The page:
verb (used with object), proved, proved or prov·en, prov·ing.
verb (used without object), proved, proved or prov·en, prov·ing.
- provascular tissue,
- prove out,
Origin of prove
Examples from the Web for prove
The digital dating sphere can prove tricky, and bruising, for the trans user.
Lee and Coogan did briefly meet with the pope, with pictures to prove it, but no one at the Vatican officially screened the film.Pope Francis Has the Pleasure of Meeting Angelina Jolie for a Few Seconds|Barbie Latza Nadeau|January 8, 2015|DAILY BEAST
But if you have a hearing and you prove that someone is mature enough, well then that state interest evaporates.
Week after week, The Daily Beast features classic stories from the past that prove great writing is timeless.The Best of The Stacks: Mencken, Mel Brooks, Allman Brothers, and More|Alex Belth|December 27, 2014|DAILY BEAST
He did not plead guilty, and has regularly filed petitions in an effort to prove his innocence.Behind Bars for the Holidays: 11 Political Prisoners We Want to See Free In 2015|Movements.Org|December 25, 2014|DAILY BEAST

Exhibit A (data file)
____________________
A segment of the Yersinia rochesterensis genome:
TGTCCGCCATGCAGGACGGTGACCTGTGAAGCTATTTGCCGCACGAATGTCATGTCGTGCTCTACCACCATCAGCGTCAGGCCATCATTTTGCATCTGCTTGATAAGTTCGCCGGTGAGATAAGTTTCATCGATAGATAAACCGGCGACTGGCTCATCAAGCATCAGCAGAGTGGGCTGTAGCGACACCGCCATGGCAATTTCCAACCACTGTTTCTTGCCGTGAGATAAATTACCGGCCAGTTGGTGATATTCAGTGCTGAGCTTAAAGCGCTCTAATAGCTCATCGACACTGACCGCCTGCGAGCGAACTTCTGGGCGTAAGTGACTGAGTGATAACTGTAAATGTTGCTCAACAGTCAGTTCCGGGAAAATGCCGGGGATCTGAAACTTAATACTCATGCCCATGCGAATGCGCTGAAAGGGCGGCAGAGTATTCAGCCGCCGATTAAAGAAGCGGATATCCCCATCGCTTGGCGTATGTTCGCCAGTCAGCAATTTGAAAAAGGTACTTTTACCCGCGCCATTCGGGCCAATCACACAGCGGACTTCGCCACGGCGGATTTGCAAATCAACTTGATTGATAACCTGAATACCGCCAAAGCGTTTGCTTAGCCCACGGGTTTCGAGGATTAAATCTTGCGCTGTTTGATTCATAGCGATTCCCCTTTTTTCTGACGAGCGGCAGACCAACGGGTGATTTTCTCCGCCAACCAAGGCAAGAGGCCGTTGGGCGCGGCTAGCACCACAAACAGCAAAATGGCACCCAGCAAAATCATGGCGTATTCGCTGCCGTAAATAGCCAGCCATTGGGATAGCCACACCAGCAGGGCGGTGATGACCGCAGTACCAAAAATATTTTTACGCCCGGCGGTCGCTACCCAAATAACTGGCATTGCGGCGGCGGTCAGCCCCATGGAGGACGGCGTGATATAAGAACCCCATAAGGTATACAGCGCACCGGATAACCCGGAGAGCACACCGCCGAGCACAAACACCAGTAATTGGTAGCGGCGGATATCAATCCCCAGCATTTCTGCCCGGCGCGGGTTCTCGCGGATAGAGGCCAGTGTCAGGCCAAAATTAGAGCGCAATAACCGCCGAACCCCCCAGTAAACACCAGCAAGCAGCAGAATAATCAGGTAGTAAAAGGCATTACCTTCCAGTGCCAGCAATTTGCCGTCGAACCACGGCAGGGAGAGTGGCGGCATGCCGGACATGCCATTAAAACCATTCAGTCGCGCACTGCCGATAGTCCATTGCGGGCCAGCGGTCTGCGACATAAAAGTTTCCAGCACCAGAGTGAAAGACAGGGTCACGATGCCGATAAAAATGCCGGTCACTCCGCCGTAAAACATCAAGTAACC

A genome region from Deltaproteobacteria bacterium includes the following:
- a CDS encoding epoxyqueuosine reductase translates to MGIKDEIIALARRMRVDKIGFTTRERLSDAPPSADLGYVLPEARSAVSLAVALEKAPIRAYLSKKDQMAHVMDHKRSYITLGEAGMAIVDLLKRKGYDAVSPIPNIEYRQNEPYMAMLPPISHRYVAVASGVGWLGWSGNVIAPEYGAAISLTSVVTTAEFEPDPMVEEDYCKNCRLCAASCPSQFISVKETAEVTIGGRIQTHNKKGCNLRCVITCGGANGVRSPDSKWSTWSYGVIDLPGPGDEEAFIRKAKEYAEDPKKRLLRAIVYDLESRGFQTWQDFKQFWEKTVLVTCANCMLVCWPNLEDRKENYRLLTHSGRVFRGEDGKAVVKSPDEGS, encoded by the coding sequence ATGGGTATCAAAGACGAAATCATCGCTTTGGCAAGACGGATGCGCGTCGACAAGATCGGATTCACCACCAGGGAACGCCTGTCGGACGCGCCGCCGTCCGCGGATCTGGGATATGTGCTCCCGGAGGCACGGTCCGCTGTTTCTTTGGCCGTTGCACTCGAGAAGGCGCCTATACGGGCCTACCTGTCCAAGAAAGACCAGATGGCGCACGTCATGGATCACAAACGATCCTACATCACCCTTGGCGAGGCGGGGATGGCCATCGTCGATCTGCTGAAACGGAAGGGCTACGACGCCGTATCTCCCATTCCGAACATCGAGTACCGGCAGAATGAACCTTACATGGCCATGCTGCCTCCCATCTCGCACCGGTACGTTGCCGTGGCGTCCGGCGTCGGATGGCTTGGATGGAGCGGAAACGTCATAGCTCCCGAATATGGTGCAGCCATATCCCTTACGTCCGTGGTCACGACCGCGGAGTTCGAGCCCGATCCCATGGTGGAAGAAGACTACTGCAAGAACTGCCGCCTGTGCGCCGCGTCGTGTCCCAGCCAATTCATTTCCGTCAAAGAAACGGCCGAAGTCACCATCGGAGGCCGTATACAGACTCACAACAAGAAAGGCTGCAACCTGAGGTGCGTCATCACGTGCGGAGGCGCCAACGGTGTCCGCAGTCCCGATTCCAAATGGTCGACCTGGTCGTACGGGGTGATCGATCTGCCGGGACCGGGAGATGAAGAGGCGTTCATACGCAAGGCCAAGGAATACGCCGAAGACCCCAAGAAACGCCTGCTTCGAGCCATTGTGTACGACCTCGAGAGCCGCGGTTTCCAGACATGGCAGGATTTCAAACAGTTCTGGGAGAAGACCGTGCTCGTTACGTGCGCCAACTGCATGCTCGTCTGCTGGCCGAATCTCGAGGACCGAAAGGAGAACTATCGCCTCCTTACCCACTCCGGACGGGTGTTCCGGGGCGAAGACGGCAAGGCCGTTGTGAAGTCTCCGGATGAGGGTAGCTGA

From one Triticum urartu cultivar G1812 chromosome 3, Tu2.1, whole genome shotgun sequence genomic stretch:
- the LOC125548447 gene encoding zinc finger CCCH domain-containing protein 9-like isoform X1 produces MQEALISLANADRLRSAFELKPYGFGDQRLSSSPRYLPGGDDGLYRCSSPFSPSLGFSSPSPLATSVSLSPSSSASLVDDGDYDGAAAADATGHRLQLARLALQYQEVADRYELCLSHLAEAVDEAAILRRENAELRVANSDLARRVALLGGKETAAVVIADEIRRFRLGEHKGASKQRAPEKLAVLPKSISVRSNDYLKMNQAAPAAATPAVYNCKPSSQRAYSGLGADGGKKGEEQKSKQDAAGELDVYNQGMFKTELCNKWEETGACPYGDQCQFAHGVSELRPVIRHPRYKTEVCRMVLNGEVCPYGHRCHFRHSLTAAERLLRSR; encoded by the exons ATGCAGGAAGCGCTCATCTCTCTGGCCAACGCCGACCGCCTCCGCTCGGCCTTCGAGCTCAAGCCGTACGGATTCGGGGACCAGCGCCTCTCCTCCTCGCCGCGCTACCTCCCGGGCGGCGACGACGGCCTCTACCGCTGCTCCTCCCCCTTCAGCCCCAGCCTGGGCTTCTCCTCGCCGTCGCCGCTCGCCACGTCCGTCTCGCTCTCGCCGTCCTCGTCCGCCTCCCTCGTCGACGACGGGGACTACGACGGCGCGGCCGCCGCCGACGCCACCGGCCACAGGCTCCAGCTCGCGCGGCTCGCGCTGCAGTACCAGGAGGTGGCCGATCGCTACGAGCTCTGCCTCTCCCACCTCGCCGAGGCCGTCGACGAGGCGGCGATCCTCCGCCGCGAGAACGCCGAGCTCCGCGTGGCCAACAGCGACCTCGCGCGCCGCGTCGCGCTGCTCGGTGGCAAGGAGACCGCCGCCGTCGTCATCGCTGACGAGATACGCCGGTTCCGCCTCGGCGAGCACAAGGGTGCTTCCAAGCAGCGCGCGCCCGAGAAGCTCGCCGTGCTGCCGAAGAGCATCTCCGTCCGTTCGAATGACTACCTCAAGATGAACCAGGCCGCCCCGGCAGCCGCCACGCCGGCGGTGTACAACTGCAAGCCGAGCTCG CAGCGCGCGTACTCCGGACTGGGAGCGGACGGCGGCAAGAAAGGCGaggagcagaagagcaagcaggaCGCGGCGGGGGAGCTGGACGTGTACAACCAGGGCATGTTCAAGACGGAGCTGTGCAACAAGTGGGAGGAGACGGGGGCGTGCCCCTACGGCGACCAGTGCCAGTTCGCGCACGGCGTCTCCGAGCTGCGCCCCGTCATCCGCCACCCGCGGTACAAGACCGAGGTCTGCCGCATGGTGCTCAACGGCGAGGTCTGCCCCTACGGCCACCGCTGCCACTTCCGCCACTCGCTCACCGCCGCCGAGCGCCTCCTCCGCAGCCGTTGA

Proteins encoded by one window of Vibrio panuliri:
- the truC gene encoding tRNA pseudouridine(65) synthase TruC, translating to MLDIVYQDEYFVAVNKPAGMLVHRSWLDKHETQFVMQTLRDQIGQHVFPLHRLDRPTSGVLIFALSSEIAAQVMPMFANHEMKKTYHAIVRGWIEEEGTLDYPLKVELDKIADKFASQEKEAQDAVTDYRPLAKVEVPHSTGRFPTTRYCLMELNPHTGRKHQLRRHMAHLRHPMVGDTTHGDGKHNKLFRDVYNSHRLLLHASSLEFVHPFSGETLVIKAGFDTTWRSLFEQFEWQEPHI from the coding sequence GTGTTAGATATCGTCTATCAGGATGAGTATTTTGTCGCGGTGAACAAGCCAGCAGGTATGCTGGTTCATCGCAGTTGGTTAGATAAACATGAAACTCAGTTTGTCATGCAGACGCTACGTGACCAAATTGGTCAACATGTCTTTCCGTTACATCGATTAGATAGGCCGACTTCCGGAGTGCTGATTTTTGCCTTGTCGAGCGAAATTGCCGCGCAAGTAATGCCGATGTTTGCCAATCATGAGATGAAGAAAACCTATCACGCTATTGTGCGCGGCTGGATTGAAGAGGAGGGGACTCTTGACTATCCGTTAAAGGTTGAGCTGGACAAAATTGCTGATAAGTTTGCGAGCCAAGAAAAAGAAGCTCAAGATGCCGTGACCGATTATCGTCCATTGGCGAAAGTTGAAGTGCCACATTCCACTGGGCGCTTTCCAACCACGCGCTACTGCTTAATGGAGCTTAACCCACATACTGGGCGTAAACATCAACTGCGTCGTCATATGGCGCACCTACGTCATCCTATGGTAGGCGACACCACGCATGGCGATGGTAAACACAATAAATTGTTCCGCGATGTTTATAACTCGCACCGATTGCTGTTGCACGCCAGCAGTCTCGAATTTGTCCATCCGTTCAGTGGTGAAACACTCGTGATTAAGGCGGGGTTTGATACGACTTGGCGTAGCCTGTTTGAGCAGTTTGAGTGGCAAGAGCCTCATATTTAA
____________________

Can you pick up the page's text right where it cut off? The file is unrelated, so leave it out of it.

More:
The historical plates published about the same time209 in Germany prove the same lively zeal in imitation.Engraving: Its Origin, Processes, and History|Henri Delaborde
This unpretentious spot of Italian soil was to prove the cradle of the revolutioniser of Italy's national music-drama.Verdi: Man and Musician|Frederick James Crowest
Sufficient has been said to prove the superiority of spiritual life over the whole aspects and manifestations of Nature.An Interpretation of Rudolf Eucken's Philosophy|W. Tudor Jones
I only say this, Madame Flamingo, to prove to you that Grouski is none of your mock articles.An Outcast|F. Colburn Adams
It seems to have been put upon us to prove what Christianity can do for these races.
verb proves, proving, proved, proved or proven (mainly tr)
Word Origin for prove
late 12c., pruven, proven "to try, test; evaluate; demonstrate," from Old French prover, pruver "show; convince; put to the test" (11c., Modern French prouver), from Latin probare "to make good; esteem, represent as good; make credible, show, demonstrate; test, inspect; judge by trial" (source also of Spanish probar, Italian probare), from probus "worthy, good, upright, virtuous," from PIE *pro-bhwo- "being in front," from *pro-, extended form of root *per- (1) "forward, through" (see per), + root *bhu- "to be" (cf. Latin fui "I have been," futurus "about to be;" Old English beon "to be;" see be). Related: Proved; proven; proving.
In addition to the idiom beginning with prove
- prove out
- exception proves the rule